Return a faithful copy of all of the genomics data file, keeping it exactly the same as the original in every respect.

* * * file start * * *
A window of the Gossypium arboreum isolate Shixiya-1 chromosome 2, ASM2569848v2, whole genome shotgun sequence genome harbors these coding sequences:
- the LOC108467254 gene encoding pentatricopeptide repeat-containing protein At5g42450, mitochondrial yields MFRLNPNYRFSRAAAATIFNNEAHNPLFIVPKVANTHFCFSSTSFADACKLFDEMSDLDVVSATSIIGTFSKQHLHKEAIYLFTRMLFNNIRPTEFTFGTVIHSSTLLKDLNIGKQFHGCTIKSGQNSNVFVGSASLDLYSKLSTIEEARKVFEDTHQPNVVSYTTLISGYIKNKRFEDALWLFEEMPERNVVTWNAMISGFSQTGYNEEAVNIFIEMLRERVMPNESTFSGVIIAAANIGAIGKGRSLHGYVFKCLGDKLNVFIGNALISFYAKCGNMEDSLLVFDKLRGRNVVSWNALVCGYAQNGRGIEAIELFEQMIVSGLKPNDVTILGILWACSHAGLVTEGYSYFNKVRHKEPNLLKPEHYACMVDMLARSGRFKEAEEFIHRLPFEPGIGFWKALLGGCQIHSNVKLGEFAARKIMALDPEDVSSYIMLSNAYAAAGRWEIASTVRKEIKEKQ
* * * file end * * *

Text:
A window of the Gossypium arboreum isolate Shixiya-1 chromosome 2, ASM2569848v2, whole genome shotgun sequence genome harbors these coding sequences:
- the LOC108467254 gene encoding pentatricopeptide repeat-containing protein At5g42450, mitochondrial yields MFRLNPNYRFSRAAAATIFNNEAHNPLFIVPKVANTHFCFSSTSFADACKLFDEMSDLDVVSATSIIGTFSKQHLHKEAIYLFTRMLFNNIRPTEFTFGTVIHSSTLLKDLNIGKQFHGCTIKSGQNSNVFVGSASLDLYSKLSTIEEARKVFEDTHQPNVVSYTTLISGYIKNKRFEDALWLFEEMPERNVVTWNAMISGFSQTGYNEEAVNIFIEMLRERVMPNESTFSGVIIAAANIGAIGKGRSLHGYVFKCLGDKLNVFIGNALISFYAKCGNMEDSLLVFDKLRGRNVVSWNALVCGYAQNGRGIEAIELFEQMIVSGLKPNDVTILGILWACSHAGLVTEGYSYFNKVRHKEPNLLKPEHYACMVDMLARSGRFKEAEEFIHRLPFEPGIGFWKALLGGCQIHSNVKLGEFAARKIMALDPEDVSSYIMLSNAYAAAGRWEIASTVRKEIKEKQ